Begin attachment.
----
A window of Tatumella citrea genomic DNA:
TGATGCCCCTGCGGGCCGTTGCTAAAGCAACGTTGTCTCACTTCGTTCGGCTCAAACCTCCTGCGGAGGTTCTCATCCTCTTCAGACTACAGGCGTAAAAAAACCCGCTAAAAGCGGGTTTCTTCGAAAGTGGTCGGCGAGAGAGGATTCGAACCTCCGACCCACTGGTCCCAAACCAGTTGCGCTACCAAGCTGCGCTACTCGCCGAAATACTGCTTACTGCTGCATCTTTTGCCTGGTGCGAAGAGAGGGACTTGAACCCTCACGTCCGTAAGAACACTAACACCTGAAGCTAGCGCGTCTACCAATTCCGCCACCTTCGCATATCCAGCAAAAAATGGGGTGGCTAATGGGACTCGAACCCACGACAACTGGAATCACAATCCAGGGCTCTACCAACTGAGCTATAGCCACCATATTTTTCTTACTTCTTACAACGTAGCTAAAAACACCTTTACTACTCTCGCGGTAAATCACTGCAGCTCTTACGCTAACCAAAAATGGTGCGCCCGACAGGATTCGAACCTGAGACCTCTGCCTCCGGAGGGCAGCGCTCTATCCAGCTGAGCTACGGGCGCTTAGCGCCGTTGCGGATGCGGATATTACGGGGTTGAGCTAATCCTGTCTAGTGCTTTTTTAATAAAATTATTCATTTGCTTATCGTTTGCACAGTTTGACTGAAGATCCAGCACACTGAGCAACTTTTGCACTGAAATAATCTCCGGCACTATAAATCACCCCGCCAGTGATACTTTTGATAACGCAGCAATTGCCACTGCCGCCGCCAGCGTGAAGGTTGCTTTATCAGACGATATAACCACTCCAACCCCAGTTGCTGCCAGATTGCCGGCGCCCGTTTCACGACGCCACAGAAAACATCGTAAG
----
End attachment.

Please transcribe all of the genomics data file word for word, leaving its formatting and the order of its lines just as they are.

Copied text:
A window of Tatumella citrea genomic DNA:
TGATGCCCCTGCGGGCCGTTGCTAAAGCAACGTTGTCTCACTTCGTTCGGCTCAAACCTCCTGCGGAGGTTCTCATCCTCTTCAGACTACAGGCGTAAAAAAACCCGCTAAAAGCGGGTTTCTTCGAAAGTGGTCGGCGAGAGAGGATTCGAACCTCCGACCCACTGGTCCCAAACCAGTTGCGCTACCAAGCTGCGCTACTCGCCGAAATACTGCTTACTGCTGCATCTTTTGCCTGGTGCGAAGAGAGGGACTTGAACCCTCACGTCCGTAAGAACACTAACACCTGAAGCTAGCGCGTCTACCAATTCCGCCACCTTCGCATATCCAGCAAAAAATGGGGTGGCTAATGGGACTCGAACCCACGACAACTGGAATCACAATCCAGGGCTCTACCAACTGAGCTATAGCCACCATATTTTTCTTACTTCTTACAACGTAGCTAAAAACACCTTTACTACTCTCGCGGTAAATCACTGCAGCTCTTACGCTAACCAAAAATGGTGCGCCCGACAGGATTCGAACCTGAGACCTCTGCCTCCGGAGGGCAGCGCTCTATCCAGCTGAGCTACGGGCGCTTAGCGCCGTTGCGGATGCGGATATTACGGGGTTGAGCTAATCCTGTCTAGTGCTTTTTTAATAAAATTATTCATTTGCTTATCGTTTGCACAGTTTGACTGAAGATCCAGCACACTGAGCAACTTTTGCACTGAAATAATCTCCGGCACTATAAATCACCCCGCCAGTGATACTTTTGATAACGCAGCAATTGCCACTGCCGCCGCCAGCGTGAAGGTTGCTTTATCAGACGATATAACCACTCCAACCCCAGTTGCTGCCAGATTGCCGGCGCCCGTTTCACGACGCCACAGAAAACATCGTAAG